Christmas at my house has been a pretty low-key affair for years. We had been abroad every year 1999-2006, when our holiday was cancelled because we got stuck in a traffic jam caused by a jack-knifed lorry on the M25, and then we just didn't go away again at Christmas time after that, either cause we couldn't be bothered or cause we'd done more expensive ones other times in the year.
=D Fun times, going back to a freezing house with no decorations or food in the fridge, but it couldn't be helped; Heathrow sold our seats despite saying they wouldn't and our getting there just half a minute before the gate closed.
So after that, we didn't bother with decorations - just on Christmas Eve we'd pass around a sack with presents and pull one at random and give it to the appropriate person, then watch t.v. and eat good food. Nothing major. Two years in a row I spent Boxing Day with my then boyfriend, and that was as lively as it got. (Which could be pretty lively actually)
When we saw my relatives, it was in a restaurant somewhere, since it's quite a drive and easiest to meet in the middle.
This year, I asked for a tree, as I said. I'd been feeling marginally more festive, and I wanted this year to be different and less bleak. And I had fun decorating the tree - with Granddad doing the candles. It looks lovely in the living room, and we've a gloriously tacky curtain thing free from New Look (they were giving away tacky decorations) hanging from the banister in the hall.
On Christmas Eve, soon after it was dark outside, we began the opening presents stuff. I got a new digital camera with more modes than I can use - but each of them useful and fun to try out. Two books from my brother, a Pride and Prejudice mug and some money from the extended family - with which I've ordered the first two volumes of Fullmetal Alchemist Brotherhood on dvd. =D
As you see, even our present-giving these days are a pretty meagre affair, but then my brother got a very expensive leather jacket, and as I said, I got the digital camera, which is carrying over to my birthday, too. Tbh, we're happy with simple things. Don't need Tiffany's diamonds or cars or a new t.v. or anything. If we did, we'd bloody well buy it ourselves and not ask our grandparents to dig into their hard-saved funds for such things.
Then we watched my brother's new copy of Kung Fu Panda, drinking tea and coffee.
We all saw my uncle and two of my cousins on the 28th, and had a nice dinner with them in a Pizza Express in a little town in Hertfordshire. Then the day after I met the group of friends I'm most in contact with these days for a good afternoon/evening out, and the next day met with my other friend who couldn't make it.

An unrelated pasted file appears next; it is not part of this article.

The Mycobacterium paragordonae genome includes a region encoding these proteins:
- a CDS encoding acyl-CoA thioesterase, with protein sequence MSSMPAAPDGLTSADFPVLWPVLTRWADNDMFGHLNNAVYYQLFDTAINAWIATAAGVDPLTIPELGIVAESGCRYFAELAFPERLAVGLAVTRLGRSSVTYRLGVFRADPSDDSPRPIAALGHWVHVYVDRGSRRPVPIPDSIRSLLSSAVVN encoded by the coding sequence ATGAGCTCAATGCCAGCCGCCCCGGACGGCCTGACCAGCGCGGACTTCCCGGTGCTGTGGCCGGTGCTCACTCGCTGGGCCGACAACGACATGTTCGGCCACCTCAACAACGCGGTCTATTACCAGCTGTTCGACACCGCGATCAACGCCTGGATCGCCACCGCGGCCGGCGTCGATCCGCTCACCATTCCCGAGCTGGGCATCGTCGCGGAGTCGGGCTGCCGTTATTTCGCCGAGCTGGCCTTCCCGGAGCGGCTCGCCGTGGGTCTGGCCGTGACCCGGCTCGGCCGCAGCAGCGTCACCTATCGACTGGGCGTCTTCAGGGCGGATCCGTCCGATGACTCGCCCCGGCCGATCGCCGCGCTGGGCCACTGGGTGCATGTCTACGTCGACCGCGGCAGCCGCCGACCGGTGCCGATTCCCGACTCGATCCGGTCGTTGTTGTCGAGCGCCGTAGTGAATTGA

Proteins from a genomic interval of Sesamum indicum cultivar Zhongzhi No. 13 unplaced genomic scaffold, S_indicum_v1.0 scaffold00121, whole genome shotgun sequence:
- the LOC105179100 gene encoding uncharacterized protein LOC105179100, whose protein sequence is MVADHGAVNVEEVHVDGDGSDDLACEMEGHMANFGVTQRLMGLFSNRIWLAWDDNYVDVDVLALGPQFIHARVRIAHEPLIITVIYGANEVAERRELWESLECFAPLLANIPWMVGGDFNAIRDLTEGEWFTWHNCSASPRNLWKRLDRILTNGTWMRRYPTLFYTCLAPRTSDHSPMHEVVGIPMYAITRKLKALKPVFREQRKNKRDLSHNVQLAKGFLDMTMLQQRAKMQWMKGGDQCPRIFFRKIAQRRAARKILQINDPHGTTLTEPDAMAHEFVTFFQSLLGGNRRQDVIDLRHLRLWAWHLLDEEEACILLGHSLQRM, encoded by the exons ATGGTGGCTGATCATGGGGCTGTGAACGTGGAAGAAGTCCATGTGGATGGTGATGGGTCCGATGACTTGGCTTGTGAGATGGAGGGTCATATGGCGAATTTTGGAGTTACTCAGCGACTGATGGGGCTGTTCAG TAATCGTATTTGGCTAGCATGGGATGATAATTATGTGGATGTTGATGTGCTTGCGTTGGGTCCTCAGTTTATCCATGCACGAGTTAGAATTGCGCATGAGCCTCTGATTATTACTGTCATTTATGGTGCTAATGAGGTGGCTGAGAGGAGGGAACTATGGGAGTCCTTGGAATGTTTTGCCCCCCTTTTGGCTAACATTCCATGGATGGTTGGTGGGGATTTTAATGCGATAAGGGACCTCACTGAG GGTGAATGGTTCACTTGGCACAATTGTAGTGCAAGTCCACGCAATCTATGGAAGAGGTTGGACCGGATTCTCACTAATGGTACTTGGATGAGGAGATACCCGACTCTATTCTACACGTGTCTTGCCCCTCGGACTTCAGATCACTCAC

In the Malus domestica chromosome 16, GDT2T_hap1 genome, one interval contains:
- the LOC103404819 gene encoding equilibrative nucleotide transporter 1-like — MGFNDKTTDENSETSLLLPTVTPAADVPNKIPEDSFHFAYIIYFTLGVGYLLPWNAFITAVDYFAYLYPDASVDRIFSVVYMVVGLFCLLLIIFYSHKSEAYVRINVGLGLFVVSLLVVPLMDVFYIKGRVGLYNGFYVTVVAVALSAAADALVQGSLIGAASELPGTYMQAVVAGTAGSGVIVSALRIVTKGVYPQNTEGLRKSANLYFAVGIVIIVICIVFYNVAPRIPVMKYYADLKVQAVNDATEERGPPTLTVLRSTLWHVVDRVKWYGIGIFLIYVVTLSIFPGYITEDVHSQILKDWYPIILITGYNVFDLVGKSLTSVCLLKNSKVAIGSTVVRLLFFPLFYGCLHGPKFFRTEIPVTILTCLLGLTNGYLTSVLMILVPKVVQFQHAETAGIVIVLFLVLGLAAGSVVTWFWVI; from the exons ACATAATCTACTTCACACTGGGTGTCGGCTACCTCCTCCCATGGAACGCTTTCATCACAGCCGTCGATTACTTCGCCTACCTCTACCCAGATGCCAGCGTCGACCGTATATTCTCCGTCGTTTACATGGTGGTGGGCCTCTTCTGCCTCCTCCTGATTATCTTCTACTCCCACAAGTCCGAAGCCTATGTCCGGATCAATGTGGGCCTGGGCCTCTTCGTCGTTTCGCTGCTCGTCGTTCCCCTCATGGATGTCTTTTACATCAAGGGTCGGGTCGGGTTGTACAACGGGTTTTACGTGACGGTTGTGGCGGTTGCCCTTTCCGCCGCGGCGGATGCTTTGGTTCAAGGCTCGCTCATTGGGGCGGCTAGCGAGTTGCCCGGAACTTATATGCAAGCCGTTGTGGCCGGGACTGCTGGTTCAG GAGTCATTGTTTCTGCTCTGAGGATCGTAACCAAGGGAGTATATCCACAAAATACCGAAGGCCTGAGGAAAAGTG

New Years Eve is usually pretty low-key. Have a family friend over for dinner, and maybe invite one or two people over for drinks afterwards. I would have gone with my friends to one of their houses in Hatfield, but in the end it was just as well I didn't, as there was no room in the car, and my brother needed the company. This year we also had our two neighbours from across the road, who are a lively couple and were very much appreciated by my brother and me.
"Boring" for most people, I know, but then I tried Rumtopf for the first time - don't have it if you don't like 100pf 57%vol Rum or fruit. Not that you can tell what the fruit is unless it still looked like a segment of tangerine or pear or pineapple.
The food was also superb, and we had a good laugh and giggle until the new year came in.
I don't particularly understand the fuss of New Years - I suppose there's the hope of a new start and all that, but really you can do that at any time of the year. Just an excuse to get wasted for most, really.
And to make an inordinate number of dishes with your closest friends.
How's my dissertation going? A grand total of 400 words, referenced and everything. I've done a lot of note taking though - well, a lot in that I've written about a page of typed notes and footnoted those as well. I'm definitely going back by the end of the week, I really need to get into a work-based environment. By third year, you just associate uni with study, and home with relaxing and doing what feels like endless dish-washing.